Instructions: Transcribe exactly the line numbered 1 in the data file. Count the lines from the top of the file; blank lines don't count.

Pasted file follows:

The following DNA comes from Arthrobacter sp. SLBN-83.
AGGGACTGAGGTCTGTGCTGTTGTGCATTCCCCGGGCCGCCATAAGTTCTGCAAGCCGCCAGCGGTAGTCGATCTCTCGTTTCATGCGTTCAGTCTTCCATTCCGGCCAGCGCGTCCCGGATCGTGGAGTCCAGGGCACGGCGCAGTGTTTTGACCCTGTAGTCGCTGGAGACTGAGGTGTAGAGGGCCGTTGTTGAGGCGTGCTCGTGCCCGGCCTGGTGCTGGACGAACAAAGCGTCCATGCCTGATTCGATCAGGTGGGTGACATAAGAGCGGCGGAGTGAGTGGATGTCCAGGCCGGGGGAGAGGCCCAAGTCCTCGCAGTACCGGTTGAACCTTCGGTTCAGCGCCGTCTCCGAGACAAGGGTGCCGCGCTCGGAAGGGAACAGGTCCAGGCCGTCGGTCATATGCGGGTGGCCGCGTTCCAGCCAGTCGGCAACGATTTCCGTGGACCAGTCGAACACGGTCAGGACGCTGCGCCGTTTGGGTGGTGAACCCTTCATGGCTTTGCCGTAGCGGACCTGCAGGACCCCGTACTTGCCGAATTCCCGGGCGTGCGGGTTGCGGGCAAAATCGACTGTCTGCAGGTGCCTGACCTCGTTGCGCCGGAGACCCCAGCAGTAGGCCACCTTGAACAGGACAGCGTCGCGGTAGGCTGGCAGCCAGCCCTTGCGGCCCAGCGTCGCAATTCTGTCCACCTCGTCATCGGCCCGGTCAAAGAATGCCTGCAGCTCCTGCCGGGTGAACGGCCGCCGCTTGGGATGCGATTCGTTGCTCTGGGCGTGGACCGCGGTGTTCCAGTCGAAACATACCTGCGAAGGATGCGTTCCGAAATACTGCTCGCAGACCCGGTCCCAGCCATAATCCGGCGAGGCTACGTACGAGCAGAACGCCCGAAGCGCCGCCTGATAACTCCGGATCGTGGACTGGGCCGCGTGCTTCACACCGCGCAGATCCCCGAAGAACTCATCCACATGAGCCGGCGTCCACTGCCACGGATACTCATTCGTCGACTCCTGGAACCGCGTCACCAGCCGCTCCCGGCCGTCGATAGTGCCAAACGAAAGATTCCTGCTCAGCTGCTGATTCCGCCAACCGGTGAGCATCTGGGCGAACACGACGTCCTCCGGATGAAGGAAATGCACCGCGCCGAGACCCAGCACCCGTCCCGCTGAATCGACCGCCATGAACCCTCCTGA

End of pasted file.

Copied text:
The following DNA comes from Arthrobacter sp. SLBN-83.